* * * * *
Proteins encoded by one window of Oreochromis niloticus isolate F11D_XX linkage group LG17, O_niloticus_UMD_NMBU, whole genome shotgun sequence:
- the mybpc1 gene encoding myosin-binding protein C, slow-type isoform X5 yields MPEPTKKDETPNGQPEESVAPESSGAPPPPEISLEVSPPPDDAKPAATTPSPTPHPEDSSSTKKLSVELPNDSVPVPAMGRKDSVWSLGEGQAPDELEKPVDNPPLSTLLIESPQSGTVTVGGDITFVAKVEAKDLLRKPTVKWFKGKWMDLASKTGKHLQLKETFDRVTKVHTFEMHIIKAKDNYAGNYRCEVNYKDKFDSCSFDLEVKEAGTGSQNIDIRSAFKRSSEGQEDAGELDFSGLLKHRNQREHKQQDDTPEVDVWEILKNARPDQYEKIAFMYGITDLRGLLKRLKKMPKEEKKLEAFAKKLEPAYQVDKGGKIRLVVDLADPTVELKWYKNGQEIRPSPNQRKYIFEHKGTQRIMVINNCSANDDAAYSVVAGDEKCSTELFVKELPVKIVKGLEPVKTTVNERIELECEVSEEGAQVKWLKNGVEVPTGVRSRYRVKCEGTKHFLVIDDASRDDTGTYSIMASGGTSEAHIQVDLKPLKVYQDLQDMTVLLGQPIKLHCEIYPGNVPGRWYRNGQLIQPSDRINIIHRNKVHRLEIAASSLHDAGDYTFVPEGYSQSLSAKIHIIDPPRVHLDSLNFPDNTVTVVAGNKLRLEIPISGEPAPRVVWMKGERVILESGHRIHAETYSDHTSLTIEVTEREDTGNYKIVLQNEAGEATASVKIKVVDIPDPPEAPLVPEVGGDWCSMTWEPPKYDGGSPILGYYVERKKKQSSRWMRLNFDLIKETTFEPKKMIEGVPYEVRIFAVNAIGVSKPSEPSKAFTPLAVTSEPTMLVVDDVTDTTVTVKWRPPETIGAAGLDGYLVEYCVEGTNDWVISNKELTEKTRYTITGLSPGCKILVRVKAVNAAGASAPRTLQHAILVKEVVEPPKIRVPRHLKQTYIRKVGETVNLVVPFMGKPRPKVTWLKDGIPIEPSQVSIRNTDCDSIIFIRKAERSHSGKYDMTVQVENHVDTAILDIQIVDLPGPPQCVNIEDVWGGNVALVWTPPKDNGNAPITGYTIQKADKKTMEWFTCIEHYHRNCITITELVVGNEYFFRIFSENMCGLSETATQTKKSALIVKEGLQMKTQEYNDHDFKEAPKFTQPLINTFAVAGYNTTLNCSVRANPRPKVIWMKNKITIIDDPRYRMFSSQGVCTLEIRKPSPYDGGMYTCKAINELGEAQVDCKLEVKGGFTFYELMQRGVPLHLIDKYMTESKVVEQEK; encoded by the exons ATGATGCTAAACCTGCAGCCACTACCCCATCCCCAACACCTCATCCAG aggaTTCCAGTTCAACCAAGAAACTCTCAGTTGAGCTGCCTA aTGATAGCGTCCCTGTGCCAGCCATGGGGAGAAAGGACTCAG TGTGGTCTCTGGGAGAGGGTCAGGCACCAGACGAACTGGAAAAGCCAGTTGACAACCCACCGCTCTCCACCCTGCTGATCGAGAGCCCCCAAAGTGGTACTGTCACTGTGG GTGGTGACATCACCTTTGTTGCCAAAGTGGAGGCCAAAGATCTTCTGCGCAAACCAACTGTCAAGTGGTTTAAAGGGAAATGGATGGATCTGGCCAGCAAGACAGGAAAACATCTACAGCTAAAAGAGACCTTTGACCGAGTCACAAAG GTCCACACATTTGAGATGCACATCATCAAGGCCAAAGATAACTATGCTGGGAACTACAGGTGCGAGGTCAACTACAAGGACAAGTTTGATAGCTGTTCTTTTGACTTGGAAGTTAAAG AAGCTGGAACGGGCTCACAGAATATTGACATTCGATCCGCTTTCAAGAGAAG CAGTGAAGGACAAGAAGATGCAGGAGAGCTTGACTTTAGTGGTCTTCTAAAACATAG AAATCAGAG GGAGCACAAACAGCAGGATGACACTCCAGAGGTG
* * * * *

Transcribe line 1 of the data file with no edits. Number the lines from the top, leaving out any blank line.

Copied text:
Proteins encoded by one window of Oreochromis niloticus isolate F11D_XX linkage group LG17, O_niloticus_UMD_NMBU, whole genome shotgun sequence: